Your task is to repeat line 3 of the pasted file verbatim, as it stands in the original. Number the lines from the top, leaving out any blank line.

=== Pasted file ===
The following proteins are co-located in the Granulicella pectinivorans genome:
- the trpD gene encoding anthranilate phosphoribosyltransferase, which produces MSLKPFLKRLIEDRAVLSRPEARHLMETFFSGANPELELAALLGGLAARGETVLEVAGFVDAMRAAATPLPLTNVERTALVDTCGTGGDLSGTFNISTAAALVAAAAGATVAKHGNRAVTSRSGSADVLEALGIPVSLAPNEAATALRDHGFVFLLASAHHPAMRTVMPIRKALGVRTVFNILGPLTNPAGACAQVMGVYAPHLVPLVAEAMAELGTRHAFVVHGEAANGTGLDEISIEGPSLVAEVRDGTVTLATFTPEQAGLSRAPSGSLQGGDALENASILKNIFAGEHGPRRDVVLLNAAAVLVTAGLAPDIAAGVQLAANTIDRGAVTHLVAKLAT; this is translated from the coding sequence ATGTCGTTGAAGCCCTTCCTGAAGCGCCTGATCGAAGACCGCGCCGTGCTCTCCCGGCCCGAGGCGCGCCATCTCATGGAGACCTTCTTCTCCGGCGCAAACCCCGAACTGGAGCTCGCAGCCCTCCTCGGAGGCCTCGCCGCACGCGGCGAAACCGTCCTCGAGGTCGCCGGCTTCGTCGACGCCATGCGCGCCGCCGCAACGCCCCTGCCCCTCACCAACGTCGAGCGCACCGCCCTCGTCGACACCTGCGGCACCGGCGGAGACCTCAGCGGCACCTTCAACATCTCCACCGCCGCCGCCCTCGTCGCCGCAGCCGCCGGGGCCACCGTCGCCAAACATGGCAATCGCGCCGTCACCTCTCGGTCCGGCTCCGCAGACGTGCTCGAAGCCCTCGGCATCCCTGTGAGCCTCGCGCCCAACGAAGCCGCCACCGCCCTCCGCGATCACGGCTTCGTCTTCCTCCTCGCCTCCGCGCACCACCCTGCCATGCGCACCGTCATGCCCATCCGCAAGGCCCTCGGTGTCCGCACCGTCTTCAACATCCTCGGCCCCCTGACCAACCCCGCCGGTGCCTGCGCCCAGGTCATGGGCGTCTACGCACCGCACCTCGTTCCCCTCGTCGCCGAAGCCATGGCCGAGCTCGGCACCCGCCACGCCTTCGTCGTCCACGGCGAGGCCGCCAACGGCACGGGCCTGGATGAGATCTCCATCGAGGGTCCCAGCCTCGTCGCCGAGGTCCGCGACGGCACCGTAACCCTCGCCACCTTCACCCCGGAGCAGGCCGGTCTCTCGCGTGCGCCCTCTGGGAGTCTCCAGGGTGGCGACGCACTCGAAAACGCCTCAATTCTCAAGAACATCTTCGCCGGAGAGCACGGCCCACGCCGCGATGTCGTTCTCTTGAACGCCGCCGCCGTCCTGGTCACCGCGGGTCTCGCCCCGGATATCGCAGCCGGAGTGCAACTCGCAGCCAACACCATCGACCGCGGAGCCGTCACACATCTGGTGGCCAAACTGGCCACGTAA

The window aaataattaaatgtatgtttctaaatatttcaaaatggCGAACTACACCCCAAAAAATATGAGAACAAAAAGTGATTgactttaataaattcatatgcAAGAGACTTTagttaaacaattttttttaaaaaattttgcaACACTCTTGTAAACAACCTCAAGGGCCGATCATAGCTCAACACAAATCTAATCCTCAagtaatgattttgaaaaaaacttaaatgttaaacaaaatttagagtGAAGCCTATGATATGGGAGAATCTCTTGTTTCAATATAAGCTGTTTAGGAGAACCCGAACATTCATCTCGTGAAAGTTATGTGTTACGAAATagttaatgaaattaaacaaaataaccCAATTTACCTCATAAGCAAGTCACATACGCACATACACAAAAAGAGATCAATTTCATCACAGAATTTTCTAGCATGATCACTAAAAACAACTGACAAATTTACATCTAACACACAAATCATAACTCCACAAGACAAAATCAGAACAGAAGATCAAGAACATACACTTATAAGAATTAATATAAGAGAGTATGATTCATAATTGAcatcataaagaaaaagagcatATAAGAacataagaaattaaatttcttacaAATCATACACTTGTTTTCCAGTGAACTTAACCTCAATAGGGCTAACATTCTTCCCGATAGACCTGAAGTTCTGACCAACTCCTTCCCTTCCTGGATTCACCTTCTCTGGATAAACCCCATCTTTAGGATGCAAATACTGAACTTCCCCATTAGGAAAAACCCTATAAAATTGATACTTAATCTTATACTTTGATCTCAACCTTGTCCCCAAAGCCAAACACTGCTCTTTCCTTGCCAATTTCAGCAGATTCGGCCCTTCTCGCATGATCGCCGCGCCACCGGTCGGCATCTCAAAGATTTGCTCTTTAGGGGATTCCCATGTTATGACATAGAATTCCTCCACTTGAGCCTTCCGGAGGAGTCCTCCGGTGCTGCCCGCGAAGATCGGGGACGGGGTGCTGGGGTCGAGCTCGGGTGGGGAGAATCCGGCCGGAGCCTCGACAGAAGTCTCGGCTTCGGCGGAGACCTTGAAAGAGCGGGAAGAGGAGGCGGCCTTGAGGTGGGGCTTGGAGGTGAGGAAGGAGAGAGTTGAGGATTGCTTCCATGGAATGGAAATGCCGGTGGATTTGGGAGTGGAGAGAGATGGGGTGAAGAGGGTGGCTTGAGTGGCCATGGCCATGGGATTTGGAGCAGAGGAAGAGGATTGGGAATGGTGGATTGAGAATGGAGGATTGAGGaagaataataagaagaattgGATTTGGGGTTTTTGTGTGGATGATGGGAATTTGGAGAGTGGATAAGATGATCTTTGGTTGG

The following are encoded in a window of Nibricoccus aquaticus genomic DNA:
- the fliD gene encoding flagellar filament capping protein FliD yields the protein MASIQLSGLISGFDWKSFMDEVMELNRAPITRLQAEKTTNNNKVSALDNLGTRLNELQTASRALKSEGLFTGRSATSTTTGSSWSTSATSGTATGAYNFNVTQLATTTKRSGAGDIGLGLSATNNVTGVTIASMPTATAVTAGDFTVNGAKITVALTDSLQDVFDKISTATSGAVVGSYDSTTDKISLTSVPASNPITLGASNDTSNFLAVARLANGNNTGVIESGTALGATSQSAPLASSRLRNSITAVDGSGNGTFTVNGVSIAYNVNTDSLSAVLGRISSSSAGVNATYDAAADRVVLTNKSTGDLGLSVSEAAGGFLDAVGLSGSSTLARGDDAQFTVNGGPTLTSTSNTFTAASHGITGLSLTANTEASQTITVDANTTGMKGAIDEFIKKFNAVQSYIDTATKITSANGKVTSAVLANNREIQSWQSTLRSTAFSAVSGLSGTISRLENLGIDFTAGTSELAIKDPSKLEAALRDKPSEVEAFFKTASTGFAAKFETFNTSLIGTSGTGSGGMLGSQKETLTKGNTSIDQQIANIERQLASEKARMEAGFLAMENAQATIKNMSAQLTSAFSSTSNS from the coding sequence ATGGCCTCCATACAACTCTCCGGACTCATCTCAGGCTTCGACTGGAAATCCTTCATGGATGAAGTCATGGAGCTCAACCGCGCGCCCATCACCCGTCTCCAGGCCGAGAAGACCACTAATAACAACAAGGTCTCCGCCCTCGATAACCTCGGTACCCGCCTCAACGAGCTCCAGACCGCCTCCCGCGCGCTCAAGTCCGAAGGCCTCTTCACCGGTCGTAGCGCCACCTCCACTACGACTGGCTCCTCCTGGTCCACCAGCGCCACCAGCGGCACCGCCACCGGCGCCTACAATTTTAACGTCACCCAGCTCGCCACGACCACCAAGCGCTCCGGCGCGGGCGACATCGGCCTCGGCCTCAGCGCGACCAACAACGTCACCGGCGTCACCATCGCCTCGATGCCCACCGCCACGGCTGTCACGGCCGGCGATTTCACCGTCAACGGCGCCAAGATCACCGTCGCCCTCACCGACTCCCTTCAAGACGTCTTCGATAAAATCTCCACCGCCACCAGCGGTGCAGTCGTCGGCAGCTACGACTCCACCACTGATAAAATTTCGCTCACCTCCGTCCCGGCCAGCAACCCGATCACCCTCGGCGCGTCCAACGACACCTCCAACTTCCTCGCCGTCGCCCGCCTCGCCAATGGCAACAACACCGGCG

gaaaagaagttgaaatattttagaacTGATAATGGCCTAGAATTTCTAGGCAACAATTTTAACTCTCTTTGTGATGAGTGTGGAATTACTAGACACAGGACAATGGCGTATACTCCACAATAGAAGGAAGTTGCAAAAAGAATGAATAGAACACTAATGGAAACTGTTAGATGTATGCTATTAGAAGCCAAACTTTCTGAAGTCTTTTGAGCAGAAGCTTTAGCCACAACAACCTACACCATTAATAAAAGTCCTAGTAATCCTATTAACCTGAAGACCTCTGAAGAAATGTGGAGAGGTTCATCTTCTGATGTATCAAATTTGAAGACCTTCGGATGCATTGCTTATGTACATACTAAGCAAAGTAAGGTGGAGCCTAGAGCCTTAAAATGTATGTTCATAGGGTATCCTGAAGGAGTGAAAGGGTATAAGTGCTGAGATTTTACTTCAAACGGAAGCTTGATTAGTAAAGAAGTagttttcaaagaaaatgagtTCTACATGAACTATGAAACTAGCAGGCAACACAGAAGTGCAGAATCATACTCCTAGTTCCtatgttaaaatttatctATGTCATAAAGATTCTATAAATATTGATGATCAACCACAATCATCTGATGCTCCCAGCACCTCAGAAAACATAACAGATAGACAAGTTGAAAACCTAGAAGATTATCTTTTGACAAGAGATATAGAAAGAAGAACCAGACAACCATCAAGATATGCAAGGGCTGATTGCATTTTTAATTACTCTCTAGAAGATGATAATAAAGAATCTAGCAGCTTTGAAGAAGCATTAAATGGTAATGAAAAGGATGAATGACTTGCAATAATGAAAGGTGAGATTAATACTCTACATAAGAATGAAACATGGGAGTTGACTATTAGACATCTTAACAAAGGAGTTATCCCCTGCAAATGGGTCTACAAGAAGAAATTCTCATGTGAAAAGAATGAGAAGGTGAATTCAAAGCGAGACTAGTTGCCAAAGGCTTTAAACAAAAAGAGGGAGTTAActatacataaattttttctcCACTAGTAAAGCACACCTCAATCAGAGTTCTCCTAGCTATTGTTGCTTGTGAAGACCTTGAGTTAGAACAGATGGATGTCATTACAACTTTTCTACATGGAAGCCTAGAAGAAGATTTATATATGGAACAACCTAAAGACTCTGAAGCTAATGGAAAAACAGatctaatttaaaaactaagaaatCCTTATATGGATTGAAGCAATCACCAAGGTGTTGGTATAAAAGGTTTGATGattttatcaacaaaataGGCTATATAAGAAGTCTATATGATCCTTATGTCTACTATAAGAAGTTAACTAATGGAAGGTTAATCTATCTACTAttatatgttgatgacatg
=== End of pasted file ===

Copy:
The window aaataattaaatgtatgtttctaaatatttcaaaatggCGAACTACACCCCAAAAAATATGAGAACAAAAAGTGATTgactttaataaattcatatgcAAGAGACTTTagttaaacaattttttttaaaaaattttgcaACACTCTTGTAAACAACCTCAAGGGCCGATCATAGCTCAACACAAATCTAATCCTCAagtaatgattttgaaaaaaacttaaatgttaaacaaaatttagagtGAAGCCTATGATATGGGAGAATCTCTTGTTTCAATATAAGCTGTTTAGGAGAACCCGAACATTCATCTCGTGAAAGTTATGTGTTACGAAATagttaatgaaattaaacaaaataaccCAATTTACCTCATAAGCAAGTCACATACGCACATACACAAAAAGAGATCAATTTCATCACAGAATTTTCTAGCATGATCACTAAAAACAACTGACAAATTTACATCTAACACACAAATCATAACTCCACAAGACAAAATCAGAACAGAAGATCAAGAACATACACTTATAAGAATTAATATAAGAGAGTATGATTCATAATTGAcatcataaagaaaaagagcatATAAGAacataagaaattaaatttcttacaAATCATACACTTGTTTTCCAGTGAACTTAACCTCAATAGGGCTAACATTCTTCCCGATAGACCTGAAGTTCTGACCAACTCCTTCCCTTCCTGGATTCACCTTCTCTGGATAAACCCCATCTTTAGGATGCAAATACTGAACTTCCCCATTAGGAAAAACCCTATAAAATTGATACTTAATCTTATACTTTGATCTCAACCTTGTCCCCAAAGCCAAACACTGCTCTTTCCTTGCCAATTTCAGCAGATTCGGCCCTTCTCGCATGATCGCCGCGCCACCGGTCGGCATCTCAAAGATTTGCTCTTTAGGGGATTCCCATGTTATGACATAGAATTCCTCCACTTGAGCCTTCCGGAGGAGTCCTCCGGTGCTGCCCGCGAAGATCGGGGACGGGGTGCTGGGGTCGAGCTCGGGTGGGGAGAATCCGGCCGGAGCCTCGACAGAAGTCTCGGCTTCGGCGGAGACCTTGAAAGAGCGGGAAGAGGAGGCGGCCTTGAGGTGGGGCTTGGAGGTGAGGAAGGAGAGAGTTGAGGATTGCTTCCATGGAATGGAAATGCCGGTGGATTTGGGAGTGGAGAGAGATGGGGTGAAGAGGGTGGCTTGAGTGGCCATGGCCATGGGATTTGGAGCAGAGGAAGAGGATTGGGAATGGTGGATTGAGAATGGAGGATTGAGGaagaataataagaagaattgGATTTGGGGTTTTTGTGTGGATGATGGGAATTTGGAGAGTGGATAAGATGATCTTTGGTTGG